A December to remember

December 4th hit me hard...like a ton of bricks. Not the kind that hurt, but the kind that definitely get your attention. I realized at that point that we were one month out from Tim's departure to CH-BOLC (Chaplain Basic Officer Leadership Course). The Lord has granted us the privelege of being able to afford to have Tim quit his job early (the week before Black Friday, none the less!) so that he might have more time to spend with his family and say his farewells. God was so gracious to us through this, as it has proven to be such a beautiful gift. We took Dylan out of daycare for a month to spend time with his dad, and so day in and day out this month they are making memories.

So many things are up in the air right now and my mind sometimes feels like it is swirling. Our house is for sale (great time to be selling Real Estate, huh?) and our possessions are being sold and boxed up. Questions arise like: When should I quit my job? What will it be like to be a single mom? What will it be like to be single for 12 weeks? How will Tim fare? What will Dylan think, and more importantly what will he remember? When and where will we move to? How will we adjust? The thing is - I HAVE NO IDEA. But one thing I do know...I know God's heart. I know that He will show himself mighty to those who are faithful to Him. Scripture says that "He who began a good work in you will be faithful to complete it." Phil. 1:6 God is definitely the originator of what has transpired in our lives, so we are trusting him to keep us going until we reach that place of completion. Our motto in this home is DEFINITELY "One day at a time".

Tim's Commissioning Service is this Sunday afternoon and we are excitedly anticipating that. He will thenceforth be known as Lieutenant Raburn. That will take some getting used to! In all seriousness, I just have to say from the bottom of my heart that I am so inexpressibly proud of Tim in general, and doubly so in light of the sacrifice he is going to make. Lately I have been asked quite frequently if I am sad about leaving or if I'm "okay" with moving. My answer is and has been this: When you see someone that you love dearly find what it is they are called to do and run toward it, unafraid, with enthusiasm and passion, your heart has room for nothing but pride. I love Tim and support him whole-heartedly in this endeavor. Does this mean there won't be days of sorrow and nights of tears? No. Even though my heart is filled with pride for Tim, does that mean that my mind doesn't try to fill with fear? No. The best way I can think to describe my thoughts about this is to quote from the book I am (STILL) reading (I'm a reeeaallly slow reader) "Lies Women Believe" by Nancy DeMoss:
"Joy, peace, and stability come from believing that every circumstance that touches our lives has first been filtered through His fingers of love and is part of a great, eternal plan that He is working out in this world and our lives."

I believe that part of my preparation for this journey is what God has led me to through life experiences and studying His word over the past several years. I have many times found myself drawn to passages, verses, and books that speak to the suffering that we are called, even priveleged, to endure for God's glory and Christ's sake. This ideal is clear to me, that it is not 'will I suffer?' but 'when will I suffer?'. Again to quote from the aforementioned book:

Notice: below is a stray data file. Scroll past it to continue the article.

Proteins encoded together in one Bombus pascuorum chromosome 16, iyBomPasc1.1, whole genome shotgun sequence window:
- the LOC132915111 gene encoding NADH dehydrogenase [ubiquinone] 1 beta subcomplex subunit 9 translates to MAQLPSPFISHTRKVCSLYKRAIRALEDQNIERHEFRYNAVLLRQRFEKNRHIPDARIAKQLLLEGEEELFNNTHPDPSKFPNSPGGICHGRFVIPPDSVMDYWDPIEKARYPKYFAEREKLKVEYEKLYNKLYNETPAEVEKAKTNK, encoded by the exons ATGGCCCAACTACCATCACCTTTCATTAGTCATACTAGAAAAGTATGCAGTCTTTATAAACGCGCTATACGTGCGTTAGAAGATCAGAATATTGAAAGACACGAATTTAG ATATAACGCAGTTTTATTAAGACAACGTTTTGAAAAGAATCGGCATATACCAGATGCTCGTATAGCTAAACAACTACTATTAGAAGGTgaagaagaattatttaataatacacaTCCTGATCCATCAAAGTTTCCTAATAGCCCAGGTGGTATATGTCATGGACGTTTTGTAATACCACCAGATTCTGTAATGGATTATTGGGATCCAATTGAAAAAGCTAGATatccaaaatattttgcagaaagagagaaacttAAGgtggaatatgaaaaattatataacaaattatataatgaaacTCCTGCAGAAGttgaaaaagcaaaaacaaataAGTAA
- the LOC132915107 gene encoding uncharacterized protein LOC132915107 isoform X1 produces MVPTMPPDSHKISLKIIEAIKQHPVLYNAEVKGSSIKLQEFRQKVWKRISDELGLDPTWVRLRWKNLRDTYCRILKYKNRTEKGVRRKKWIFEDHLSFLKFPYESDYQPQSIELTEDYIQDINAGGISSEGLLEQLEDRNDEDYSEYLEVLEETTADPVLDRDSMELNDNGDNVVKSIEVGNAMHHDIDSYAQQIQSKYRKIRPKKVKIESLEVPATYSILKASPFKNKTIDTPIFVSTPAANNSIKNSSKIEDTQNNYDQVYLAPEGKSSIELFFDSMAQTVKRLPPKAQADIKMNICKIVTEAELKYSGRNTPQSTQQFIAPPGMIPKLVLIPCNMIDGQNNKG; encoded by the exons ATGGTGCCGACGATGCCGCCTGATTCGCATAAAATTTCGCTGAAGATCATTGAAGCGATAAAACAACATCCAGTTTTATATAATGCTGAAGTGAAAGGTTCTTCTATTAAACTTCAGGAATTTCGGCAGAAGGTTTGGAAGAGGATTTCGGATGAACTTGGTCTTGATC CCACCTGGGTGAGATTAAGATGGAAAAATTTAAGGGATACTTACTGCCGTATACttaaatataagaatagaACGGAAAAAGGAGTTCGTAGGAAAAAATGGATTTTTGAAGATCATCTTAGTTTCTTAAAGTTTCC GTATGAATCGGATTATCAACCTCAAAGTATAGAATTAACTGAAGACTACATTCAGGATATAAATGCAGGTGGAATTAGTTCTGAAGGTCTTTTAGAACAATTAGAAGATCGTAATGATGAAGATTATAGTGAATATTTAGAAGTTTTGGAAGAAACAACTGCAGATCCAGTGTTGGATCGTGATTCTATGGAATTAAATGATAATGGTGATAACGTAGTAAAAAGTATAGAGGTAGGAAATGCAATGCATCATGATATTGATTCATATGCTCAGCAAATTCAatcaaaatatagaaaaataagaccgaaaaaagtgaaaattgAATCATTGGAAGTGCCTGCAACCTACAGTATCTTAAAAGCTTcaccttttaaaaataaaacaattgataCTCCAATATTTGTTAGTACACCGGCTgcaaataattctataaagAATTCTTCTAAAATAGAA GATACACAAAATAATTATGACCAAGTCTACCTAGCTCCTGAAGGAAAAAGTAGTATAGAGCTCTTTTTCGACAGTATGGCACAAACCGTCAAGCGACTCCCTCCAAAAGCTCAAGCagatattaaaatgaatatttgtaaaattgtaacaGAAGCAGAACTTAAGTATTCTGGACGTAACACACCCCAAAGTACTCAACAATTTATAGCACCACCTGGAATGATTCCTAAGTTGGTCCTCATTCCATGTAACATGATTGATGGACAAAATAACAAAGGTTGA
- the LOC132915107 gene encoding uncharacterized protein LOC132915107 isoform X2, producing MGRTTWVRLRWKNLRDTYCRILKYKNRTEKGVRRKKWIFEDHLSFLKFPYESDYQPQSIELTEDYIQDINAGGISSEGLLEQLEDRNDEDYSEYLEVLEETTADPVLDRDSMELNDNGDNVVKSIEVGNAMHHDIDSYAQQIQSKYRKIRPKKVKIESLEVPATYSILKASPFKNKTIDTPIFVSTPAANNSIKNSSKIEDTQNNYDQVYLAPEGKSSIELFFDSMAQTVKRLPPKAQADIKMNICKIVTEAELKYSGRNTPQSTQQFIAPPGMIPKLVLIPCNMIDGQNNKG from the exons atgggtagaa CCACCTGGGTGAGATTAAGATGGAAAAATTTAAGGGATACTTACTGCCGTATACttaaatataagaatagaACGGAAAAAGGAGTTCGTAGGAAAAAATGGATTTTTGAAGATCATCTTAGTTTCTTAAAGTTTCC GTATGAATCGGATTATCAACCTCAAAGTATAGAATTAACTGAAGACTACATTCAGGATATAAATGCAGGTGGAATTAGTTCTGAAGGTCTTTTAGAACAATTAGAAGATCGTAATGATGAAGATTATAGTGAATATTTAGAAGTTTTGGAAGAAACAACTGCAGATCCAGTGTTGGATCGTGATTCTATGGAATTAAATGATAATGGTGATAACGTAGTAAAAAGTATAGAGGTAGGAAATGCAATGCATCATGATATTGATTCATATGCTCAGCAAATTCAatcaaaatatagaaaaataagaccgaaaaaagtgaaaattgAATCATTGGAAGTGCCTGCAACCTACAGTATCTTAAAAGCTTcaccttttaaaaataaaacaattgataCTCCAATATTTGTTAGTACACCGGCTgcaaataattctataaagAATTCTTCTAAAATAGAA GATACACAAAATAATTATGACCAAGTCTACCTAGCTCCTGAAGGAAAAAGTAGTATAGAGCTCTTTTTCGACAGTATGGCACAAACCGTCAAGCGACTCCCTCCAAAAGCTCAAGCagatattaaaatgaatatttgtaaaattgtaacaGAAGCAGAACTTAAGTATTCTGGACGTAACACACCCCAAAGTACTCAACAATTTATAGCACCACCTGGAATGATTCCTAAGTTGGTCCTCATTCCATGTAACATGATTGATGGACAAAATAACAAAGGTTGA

"By convincing us that our suffering is undeserved or unnecessary, the Enemy succeeds in getting us to resent and resist the will and purpose of God. The message that was preached by the Lord Jesus Himself and by the apostles who followed Him was a call to take up the cross; it was a call to sign up for battle; it was a call to suffer."

Please do not take me to be saying that I am going to be laying out in the street, homeless and hungry, suffering for Jesus. I realize that what we are going to endure as a direct result of accepting this calling is a different sort of suffering. But it will be a struggle of sorts that will challenge our family. I think the view God has revealed to me on suffering has made me better able to accept my husbands calling and more willing to embrace my own. Arthur Mathews, missionary to China 1938-1949, wrote that:
"We tend to look at the circumstances of life in terms of what they may do to our cherished hopes and convenience, and we shape our decisions and reactions accordingly. When a problem threatens, we rush to God, not to seek his perspective, but to ask him to deflect the trouble. Our self-concern takes priority over whatever it is that God might be trying to do through the trouble....An escapist generation reads security, prosperity, and physical well-being as evidences of God's blessing. Thus when he puts suffering and affliction into our hands, we misread his signals and misinterpret his intentions."

I know my "insight" may seem rather cavalier to some, but as Nancy DeMoss says in the book, the truth is that God is far more interested in our holiness than in our happiness; for He knows that apart from being holy, we can never truly be happy.


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